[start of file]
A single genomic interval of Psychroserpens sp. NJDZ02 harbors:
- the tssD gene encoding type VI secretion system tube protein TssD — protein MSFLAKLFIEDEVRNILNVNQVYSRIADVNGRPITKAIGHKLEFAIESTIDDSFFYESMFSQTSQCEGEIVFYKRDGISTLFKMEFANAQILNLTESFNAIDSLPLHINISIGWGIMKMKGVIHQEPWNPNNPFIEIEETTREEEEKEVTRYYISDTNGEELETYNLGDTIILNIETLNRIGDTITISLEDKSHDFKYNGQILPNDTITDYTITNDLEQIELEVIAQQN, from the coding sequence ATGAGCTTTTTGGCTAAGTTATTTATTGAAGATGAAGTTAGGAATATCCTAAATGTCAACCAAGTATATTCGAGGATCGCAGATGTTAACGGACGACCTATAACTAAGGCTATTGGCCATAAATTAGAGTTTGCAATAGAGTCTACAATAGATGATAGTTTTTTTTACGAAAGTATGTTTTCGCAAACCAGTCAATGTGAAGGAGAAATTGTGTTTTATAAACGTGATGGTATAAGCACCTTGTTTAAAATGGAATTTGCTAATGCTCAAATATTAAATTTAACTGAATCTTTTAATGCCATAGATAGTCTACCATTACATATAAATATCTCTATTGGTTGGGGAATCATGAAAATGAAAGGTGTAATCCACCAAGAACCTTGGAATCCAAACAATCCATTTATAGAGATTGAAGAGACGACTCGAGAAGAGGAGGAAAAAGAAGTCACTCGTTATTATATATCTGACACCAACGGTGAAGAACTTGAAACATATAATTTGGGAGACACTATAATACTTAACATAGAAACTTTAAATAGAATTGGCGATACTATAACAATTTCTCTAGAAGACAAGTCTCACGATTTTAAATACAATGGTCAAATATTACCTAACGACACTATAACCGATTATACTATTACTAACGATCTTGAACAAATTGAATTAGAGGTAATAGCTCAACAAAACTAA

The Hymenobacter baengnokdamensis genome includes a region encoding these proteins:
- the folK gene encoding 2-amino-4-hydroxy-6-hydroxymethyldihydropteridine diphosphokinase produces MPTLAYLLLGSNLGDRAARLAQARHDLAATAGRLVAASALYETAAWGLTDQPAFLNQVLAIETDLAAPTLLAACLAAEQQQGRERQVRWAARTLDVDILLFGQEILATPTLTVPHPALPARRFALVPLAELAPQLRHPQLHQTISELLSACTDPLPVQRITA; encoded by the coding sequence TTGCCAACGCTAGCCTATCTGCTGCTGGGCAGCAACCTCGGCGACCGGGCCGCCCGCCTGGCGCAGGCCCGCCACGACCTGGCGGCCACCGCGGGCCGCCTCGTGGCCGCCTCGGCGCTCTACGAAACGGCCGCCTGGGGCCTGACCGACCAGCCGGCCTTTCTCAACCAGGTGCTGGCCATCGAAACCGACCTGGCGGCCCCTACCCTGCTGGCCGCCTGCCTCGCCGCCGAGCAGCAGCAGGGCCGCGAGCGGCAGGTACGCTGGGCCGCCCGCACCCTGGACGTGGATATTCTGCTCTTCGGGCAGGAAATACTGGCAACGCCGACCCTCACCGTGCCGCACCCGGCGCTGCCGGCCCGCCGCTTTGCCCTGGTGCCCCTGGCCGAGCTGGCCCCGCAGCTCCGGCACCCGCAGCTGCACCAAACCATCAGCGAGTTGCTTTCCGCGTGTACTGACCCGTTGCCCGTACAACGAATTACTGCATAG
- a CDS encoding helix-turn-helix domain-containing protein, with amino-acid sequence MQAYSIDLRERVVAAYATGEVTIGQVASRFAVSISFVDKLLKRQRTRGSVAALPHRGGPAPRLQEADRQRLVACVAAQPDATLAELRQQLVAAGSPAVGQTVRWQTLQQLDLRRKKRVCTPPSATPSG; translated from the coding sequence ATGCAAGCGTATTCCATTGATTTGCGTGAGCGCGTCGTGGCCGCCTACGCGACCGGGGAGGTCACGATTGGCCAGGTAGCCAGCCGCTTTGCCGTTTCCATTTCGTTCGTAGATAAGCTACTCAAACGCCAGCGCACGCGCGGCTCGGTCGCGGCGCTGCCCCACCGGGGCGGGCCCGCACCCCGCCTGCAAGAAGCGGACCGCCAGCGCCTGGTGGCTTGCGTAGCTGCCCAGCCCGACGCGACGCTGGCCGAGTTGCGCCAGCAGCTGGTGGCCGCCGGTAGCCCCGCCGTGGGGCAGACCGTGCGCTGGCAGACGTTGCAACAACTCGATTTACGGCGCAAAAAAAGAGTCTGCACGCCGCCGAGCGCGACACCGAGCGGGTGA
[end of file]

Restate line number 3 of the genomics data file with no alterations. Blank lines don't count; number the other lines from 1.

The Hymenobacter baengnokdamensis genome includes a region encoding these proteins: